In spring of 2015, Facebook launched a peer-to-peer mobile payments money transfer product through its Messenger app. With an average of 745 million active mobile users per day, Facebook is set to make sending money between friends even easier.
Need to know what your best peer-to-peer mobile payment options are? Here, we compare Facebook’s product to the other major offerings in this space. How do Google Wallet, Paypal, Snapcash, Square Cash and Venmo stack up?
Comparing Peer to Peer Mobile Payments in the US
||Transfer Occurs immediately and money is credited to your bank account in 1-3 business days
||Service available for Visa and Mastercard debit cards only; can only transfer money to Facebook friends; must have a Facebook account
|Over 1 billion active users
||No fees for transfers from bank accounts, debit cards or Google Wallet account; 2.9% transfer fee from credit cards
|Money is received almost instantly when users send from Google Wallet balance or from a debit card; sending from a bank account cant take up to several days
||Must have a Google Wallet or a Gmail account to sent and receive money; $10,000 limit per transaction and $50,000 limit over a 5 day period
||Can send money as an attachment through Gmail or through the Google Wallet app
||2.9% fee + 30 cents for sending from a credit card or debit card
||Transfers to Paypal accounts happen immediately, transferring money to a bank account can take up to several days
|$10,000 limit per transaction
||Ability to send mobile transfers internationally; owns Venmo, $180bn global dollars processed by Paypal in 2013
||Delivers to recipient's bank account in 1 business day
||Same limits that apply to Square Cash
||Operated by Square Cash; 50% of users under the age of 18
||Delivers to recipient's bank account in 1 business day
||Does not currently process payments with credit cards; only serves Visa and Mastercard debit cards; payments limited to $250 per week until user verifies identity, limit is $2,500 per week thereafter
|No separate account required, also operate Snapcash
||No fees for transfers from bank accounts, debit card or Venmo account; $3 transfer fee from credit cards and non-major debit cards
||Transfers to Venmo account are instant, transfers to bank accounts take 1 business day
||Transfers deposited to Venmo account, then have to be withdrawn; transfers limited to $300 per week until user verifies identity
||Owned by Paypal, includes social feed|
Source: FXcompared research as of 16 Feb 2017
The new payments feature rolling out on Facebook in the coming months will allow US users to send money over Messenger by linking their Visa or Mastercard debit card to their Facebook account. Fee free and apparently quite simple, users just type “$” in a message and then enter the amount to be sent to a friend. Messenger is available for Android and iOS for mobile and is also available on the Web.
Facebook has no need to rely on a separate online payments service, such as Paypal, having already built their own internal infrastructure to process payments for ads and games. By offering an in-app payment service, Facebook aims to make it unnecessary for users to close their app in order to make a peer-to-peer payment. This is similar to strategy behind Snapcash, Snapchat’s new in-app payments service (more detail below), but unlike Snapcash, Facebook doesn’t rely on an outside service to process its payments and handle customer service. This, in addition to the fact that Facebook has a larger and more demographically diverse user base, could really give the Messenger service an edge over the competition.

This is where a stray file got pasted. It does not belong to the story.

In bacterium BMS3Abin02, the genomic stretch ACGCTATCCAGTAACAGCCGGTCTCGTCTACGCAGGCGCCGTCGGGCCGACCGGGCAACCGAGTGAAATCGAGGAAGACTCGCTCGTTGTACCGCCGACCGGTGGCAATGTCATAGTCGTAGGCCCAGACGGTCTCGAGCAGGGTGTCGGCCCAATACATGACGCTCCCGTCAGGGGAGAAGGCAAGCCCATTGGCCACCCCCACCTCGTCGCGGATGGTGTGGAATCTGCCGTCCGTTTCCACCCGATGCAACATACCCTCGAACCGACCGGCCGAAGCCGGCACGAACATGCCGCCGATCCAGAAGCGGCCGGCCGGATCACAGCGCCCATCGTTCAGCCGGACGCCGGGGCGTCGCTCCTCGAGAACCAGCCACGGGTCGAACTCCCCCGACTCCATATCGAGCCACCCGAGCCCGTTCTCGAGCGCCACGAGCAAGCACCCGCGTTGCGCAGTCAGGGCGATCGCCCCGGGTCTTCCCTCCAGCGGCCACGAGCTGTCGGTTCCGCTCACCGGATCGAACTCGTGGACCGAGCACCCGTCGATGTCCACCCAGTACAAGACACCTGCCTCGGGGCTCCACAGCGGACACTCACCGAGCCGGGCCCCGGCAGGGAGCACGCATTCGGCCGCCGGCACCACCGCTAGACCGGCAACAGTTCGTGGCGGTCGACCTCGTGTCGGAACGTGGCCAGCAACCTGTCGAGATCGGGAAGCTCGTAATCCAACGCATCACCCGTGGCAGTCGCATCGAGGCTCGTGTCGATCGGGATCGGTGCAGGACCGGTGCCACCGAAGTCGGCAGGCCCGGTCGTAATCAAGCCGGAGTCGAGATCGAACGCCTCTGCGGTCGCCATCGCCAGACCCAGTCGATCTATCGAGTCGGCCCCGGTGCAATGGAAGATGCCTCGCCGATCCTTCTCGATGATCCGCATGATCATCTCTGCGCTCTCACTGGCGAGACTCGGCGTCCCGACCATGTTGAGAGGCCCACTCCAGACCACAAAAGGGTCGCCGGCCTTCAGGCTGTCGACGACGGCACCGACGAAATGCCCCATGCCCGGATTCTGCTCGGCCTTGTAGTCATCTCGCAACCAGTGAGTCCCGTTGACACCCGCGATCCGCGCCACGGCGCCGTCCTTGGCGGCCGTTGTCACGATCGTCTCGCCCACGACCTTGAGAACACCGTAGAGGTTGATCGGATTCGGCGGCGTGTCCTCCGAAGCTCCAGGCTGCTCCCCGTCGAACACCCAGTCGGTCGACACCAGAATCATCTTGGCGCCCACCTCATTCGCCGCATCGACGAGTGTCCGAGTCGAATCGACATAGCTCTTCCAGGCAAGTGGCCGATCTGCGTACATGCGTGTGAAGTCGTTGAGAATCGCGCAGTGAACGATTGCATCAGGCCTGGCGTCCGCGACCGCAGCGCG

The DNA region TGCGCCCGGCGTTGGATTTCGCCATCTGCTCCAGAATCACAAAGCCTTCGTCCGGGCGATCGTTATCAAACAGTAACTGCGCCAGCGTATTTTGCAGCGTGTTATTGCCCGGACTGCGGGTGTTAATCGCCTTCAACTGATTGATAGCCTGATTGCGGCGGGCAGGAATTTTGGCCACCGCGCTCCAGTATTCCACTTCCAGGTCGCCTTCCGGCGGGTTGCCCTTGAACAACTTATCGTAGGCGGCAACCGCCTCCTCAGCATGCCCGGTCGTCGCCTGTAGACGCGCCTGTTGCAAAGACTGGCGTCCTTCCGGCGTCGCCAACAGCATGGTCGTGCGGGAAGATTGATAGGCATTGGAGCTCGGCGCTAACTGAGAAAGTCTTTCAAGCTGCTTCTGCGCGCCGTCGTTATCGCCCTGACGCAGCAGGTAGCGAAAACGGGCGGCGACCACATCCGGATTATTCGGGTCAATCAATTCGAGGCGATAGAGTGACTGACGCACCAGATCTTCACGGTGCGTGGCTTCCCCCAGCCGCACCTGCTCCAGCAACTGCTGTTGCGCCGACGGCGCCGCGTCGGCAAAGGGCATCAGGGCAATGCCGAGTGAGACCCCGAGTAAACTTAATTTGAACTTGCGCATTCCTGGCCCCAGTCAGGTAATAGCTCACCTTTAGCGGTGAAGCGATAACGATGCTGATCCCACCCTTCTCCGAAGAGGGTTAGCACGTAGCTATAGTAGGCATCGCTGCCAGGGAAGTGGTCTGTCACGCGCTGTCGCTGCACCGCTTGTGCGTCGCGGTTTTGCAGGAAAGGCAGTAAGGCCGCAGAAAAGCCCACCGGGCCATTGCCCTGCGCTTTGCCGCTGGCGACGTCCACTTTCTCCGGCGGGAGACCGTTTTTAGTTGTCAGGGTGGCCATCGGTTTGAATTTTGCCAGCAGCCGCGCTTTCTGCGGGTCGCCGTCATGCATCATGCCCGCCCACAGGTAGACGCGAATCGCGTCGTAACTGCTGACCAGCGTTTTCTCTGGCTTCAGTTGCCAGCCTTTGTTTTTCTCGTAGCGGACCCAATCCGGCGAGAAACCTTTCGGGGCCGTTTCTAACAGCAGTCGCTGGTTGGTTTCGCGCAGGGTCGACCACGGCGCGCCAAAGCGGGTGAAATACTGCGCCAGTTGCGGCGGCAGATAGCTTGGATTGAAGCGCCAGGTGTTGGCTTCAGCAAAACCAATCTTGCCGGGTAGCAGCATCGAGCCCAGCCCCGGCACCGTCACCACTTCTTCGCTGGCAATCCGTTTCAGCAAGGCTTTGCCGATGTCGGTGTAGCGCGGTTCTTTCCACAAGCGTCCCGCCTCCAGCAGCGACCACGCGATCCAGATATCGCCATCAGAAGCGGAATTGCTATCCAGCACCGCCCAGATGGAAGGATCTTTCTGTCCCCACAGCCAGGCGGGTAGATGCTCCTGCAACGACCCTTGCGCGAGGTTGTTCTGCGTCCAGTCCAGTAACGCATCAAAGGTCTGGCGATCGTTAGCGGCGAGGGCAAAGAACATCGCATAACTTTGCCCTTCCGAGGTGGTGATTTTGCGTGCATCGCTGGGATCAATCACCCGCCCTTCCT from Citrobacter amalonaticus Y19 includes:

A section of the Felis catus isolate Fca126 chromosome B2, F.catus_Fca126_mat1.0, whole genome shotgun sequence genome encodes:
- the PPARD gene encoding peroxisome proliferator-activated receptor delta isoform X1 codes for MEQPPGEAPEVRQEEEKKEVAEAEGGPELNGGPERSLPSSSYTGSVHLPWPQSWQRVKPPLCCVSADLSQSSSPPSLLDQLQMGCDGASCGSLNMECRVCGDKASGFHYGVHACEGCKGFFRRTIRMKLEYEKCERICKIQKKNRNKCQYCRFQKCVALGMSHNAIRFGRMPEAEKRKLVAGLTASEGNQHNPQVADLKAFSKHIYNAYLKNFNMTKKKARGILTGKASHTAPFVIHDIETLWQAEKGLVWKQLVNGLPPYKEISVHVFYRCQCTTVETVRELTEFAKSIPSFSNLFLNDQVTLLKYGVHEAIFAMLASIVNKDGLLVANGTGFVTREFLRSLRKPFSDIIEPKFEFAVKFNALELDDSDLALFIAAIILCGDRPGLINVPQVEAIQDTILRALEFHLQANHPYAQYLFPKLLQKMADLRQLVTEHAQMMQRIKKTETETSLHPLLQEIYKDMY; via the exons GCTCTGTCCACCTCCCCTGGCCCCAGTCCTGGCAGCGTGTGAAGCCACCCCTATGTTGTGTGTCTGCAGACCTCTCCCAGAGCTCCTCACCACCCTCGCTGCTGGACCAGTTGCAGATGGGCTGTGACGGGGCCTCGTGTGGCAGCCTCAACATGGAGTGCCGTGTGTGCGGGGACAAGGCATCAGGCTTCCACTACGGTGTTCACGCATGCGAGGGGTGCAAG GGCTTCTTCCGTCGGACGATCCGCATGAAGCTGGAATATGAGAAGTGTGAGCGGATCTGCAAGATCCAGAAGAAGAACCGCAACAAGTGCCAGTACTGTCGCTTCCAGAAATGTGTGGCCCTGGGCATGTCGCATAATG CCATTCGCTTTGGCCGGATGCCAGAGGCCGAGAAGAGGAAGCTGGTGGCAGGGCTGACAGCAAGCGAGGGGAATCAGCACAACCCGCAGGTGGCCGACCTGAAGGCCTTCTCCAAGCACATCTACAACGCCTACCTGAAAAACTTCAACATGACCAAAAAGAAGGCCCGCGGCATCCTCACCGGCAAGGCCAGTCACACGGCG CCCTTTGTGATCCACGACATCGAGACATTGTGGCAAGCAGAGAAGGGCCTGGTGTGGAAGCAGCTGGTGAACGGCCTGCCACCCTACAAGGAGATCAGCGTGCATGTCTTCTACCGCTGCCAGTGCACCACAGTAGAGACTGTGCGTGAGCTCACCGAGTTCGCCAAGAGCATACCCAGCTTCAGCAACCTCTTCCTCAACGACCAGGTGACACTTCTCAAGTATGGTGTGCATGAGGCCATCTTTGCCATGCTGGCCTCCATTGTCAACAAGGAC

Facebook’s announcement doesn’t yet outline a plan for using credit cards or linking directly to a bank account, so we’ll have to see how the service evolves as it’s gradually introduced over the coming months.
Google Wallet was first introduced as a service allowing US users to make purchases electronically at participating retailers. Google then made it possible for users to send money to anyone within the US with an email address and the Google Wallet app, which is available on Android, the Web, and iOS. Through the Google Wallet app, users can send and receive money to anyone in the US with an email address, as long as both sender and receiver have a Google Wallet account.
In 2013 Google added the option of sending money as an attachment through Gmail. With this option, funds are sent through a regular email: among the attachment options in a Gmail draft, you simply click the “$” option, choose which of your attached accounts or cards to draw from, and send the funds to another Gmail user. You can also send money directly through the Google Wallet app. However, you have to set up a Google Wallet account to access your received funds– as with Venmo (more below), the Google Wallet account serves the function of an escrow account.
There is no fee for sending money directly from a bank account, from a Google Wallet account balance, or from a debit card. Sending money from a credit card carries a 2.9% fee, with a minimum fee of 30 cents. Google’s limit per transaction is much higher than that of Venmo and Square Cash: you can send up to $10,000 per transaction and up to $50,000 in a five-day period.
Though Google’s peer-to-peer payments option is very simple and streamlined, the process of transferring funds from a Google Wallet account to a bank account can take up to several days.
Paypal is one of the oldest and most established players in the online payments space, and, like Google, already has a large, established user base. This makes Paypal an easy and trusted option for many users looking to make mobile money transfers. Paypal allows users to send money directly from a checking account, from a PayPal account balance, or using credit and debit cards. Sending from a credit or debit card carries a fee of 2.9% plus $0.30 per transaction, and the sender has the option of deciding which party pays this fee. Like Google Wallet, all you need to send money is the recipient’s email address or phone number. PayPal also has a high limit for sending money: $10,000 per transaction.